Anisotacrus Schmiedeknecht, 1913

Taxonomic History / Nomenclature
Anisotacrus Schmiedeknecht, 1913: 2710. Type species: Mesoleius tenellus Holmgren, 1857. Designated by Schmiedeknecht, 1913: 2725.

See Perkins (1962: 421) for reference to the validity of Anisotacrus.

Anisotacrus is Holarctic, and a key to species of the Russian Far East is provided in Kasparyan and Khalaim (2007). The following valid species were included by Yu et al. (2012):

Anisotacrus albinotus Kasparyan, 2007
Anisotacrus bipunctatus (Gravenhorst, 1829)
Anisotacrus iyoensis (Uchida, 1953)
Anisotacrus konishu Kasparyan, 2007
Anisotacrus kurilensis Kasparyan, 2007
Anisotacrus popofensis (Ashmead, 1902)
Anisotacrus spatiosus (Davis, 1897)
Anisotacrus truncatus (Davis, 1897)
Anisotacrus xanthostigma (Gravenhorst, 1829)

Anisotacrus tenellus (Holmgren, 1857) was listed as a synonym of _Anisotacrus bipunctatus (Gravenhorst, 1829) without discussion by Aubert (2000) and this synonymy needs confirmation, as is also suggested by Kasparyan and Khalaim (2007).

Diagnosis and Relationships
Anisotacrus is very similar to the more speciose genus Hadrodactylus but lacks the characteristically long, curved fifth tarsomere of the hind leg found in nearly all species of Hadrodactylus. Townes (1970) also noted differences in the clypeus, but I have not found these to be entirely convincing.
Clypeus broad, with surface punctate; ventral margin varying from evenly but weakly convex to more nearly truncate, the margin blunt; epistomal sulcus weak: at most broad and shallow; clypeus in profile weakly protruding. Inner eye margins parallel. Malar space distinct, at least 0.5 times basal width of mandible; malar sulcus absent. Mandible broad, gradually narrowing from base to apex; dorsal tooth varying from nearly equal in size to a little shorter than ventral tooth; ventral margin distinctly carinate. Maxillary palp shorter than height of head; female antenna longer than body, first flagellomere relatively long (as in Fig. 3); about equal in length to body in male. Hypostomal carina meeting occipital carina well above base of mandible; occipital carina complete. Epicnemial carina reaching anterior margin of mesopleuron. Notaulus present as a very weak impression on anterior declivity, becoming more faint and difficult to discern on disk, but usually reaching at least to level of tegula. Groove between propodeum and metapleuron weakly indicated, not u-shaped as in pionines; pleural carina present but not well-developed, complete; median and lateral longitudinal carinae varying from present as low ridges to partially effaced anteriorly; transverse carinae absent, though petiolar area sometimes nearly complete, bordered by anteriorly converging median longitudinal carinae. Hind femur slender (Fig. 1); apical margin of mid tibia expanded into a distinct tooth similar to that of fore leg; apical comb on posterior side of hind tibia present but not overt (Fig. 2); posterior hind tibial spur long, slender (Fig. 2); tarsal claws slender, not pectinate; fifth tarsomere of hing leg not unusually elongate (relative to fourth), nor curved (Fig. 2). Fore wing areolet present; stigma relatively narrow, Rs+2r arising near basal 0.4 up to midpoint of stigma. Hind wing with first abscissa of CU1 longer than 1cu-a. T1 long, slender, parallel-sided or nearly so from base to spiracles, then broadening apically; straight in profile; dorsal carinae absent; basal depression at dorsal tendon attachment distinct; dorsal-lateral carina complete between spiracle and apex of T1; glymma absent. S1 extending at least to level of spiracle. T2 thyridium present; laterotergites of T2 and T3 separated by creases from median tergite. Ovipositor and sheath (Fig. 1) short, weakly upcurved; ovipositor with broad, dorsal, subapical notch.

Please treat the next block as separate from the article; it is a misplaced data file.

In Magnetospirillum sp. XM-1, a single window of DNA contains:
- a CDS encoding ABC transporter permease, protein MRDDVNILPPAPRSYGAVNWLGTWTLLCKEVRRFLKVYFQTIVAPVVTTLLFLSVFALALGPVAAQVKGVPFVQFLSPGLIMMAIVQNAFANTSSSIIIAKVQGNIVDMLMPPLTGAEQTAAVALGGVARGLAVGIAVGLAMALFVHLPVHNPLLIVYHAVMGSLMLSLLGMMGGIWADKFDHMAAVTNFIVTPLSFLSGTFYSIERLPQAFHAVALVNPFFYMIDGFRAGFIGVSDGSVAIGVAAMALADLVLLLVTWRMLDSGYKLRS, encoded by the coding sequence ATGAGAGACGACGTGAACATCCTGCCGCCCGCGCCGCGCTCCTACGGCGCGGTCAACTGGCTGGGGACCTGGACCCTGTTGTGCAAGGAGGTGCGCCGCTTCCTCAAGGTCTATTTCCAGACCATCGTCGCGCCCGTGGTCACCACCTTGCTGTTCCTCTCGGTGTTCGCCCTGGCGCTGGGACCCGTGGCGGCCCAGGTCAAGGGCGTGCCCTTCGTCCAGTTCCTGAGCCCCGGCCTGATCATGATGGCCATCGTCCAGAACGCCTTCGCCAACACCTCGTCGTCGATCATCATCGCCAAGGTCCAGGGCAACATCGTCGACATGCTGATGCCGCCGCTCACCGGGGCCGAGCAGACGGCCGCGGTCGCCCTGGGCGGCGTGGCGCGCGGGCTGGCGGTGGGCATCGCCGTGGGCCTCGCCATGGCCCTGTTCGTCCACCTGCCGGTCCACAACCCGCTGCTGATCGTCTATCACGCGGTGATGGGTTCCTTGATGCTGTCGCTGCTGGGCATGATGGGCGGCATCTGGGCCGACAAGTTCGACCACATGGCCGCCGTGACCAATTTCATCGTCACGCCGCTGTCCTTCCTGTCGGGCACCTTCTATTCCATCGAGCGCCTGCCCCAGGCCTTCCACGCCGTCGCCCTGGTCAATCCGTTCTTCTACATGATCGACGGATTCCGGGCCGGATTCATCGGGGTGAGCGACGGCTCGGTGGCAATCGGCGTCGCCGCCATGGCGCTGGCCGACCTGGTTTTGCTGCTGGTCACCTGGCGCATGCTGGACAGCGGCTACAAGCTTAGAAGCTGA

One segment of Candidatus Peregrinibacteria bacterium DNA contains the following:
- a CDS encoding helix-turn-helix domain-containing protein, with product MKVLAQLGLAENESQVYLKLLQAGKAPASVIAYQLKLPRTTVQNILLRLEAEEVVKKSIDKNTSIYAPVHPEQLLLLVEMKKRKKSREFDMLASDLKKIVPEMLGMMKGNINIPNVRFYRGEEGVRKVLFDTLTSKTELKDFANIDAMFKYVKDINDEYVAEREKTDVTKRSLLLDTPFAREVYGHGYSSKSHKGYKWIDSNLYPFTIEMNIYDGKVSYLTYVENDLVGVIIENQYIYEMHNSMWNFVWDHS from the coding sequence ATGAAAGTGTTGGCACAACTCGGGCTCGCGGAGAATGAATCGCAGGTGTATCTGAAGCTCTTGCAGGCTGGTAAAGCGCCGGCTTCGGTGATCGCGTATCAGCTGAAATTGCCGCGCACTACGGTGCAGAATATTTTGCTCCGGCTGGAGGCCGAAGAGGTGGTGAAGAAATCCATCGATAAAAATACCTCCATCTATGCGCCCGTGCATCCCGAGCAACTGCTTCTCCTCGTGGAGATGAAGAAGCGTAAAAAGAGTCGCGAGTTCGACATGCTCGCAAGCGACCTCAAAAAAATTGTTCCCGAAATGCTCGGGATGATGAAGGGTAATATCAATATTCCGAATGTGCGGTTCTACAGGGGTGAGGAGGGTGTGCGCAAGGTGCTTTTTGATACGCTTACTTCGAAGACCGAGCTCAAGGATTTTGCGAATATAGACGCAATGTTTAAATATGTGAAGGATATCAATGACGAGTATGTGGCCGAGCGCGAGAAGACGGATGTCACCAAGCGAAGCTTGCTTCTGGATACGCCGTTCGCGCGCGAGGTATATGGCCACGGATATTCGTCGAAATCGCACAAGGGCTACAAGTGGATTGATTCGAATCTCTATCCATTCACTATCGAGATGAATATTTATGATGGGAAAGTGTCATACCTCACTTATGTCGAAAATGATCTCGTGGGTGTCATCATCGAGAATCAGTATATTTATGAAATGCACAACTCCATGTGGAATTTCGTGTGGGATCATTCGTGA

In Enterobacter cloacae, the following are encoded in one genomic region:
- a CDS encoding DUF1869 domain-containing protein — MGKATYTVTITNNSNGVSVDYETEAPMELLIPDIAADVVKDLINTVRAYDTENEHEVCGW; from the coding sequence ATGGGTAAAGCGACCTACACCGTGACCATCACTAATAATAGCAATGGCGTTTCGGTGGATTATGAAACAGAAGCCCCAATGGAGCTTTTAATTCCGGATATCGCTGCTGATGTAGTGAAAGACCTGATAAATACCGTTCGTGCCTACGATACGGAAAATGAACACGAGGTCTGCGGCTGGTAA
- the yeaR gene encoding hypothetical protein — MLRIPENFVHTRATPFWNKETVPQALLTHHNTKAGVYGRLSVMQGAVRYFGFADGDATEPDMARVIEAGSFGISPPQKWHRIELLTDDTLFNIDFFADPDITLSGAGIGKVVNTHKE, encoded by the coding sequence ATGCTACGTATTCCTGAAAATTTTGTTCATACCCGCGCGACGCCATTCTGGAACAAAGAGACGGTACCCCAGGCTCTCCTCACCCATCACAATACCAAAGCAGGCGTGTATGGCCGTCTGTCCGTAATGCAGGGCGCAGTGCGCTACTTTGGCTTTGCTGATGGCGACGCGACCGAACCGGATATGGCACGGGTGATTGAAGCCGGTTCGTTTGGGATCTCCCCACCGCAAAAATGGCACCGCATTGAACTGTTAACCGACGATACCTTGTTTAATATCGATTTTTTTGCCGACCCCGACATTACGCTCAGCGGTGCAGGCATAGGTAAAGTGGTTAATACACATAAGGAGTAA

The above description is modified from Townes (1970), and based in part on two specimens in the Texas A&M University collection.

1.Anisotacrus habitus
2. Anisot...
3. Anisotacrus female antenna...
No referenced distribution records have been added to the database for this OTU.
Biology / Hosts
Sawflies in the genera Cephalcia, Dolerus, and Nematus have been recorded as hosts, according to Yu et al. (2012).

There are no specimens currently determined for this OTU, or those specimens determined for this OTU are not yet mappable.

This page was assembled by Bob Wharton as part of a larger collaborative effort on the genera of Ctenopelmatinae. Page last updated April, 2015.

This work would not have been possible without the groundwork provided by Ian Gauld’s study of the Australian and Costa Rican faunas, and we are particularly grateful for his assistance in many aspects of this study. We thank in particular David Wahl of the American Entomological Institute, Andy Bennett of the Canadian National Collection, and Gavin Broad of The Natural History Museum, London, for extended loans of the material used for this study. We also thank David Wahl and Dmitri Kasparyan for useful feedback throughout our study. Matt Yoder provided considerable assistance with databasing issues, and our use of PURLs ( in this regard follows the example of their use in publications by Norm Johnson. Heather Cummins, Patricia Mullins, Caitlin Nessner, Mika Cameron, and Cheryl Hyde graciously assisted us with image processing, formatting, and literature retrieval. This study was supported by the National Science Foundation’s PEET program under Grant No. DEB 0328922 and associated REU supplement nos DEB 0723663 and 0923134.

This material is based upon work at Texas A&M University supported by the National Science Foundation under Grant Number DEB 0328922 with REU supplements DEB 0723663 and 0923134. Any opinions, findings, and conclusions or recommendations expressed in this material are those of the author(s) and do not necessarily reflect the views of the National Science Foundation.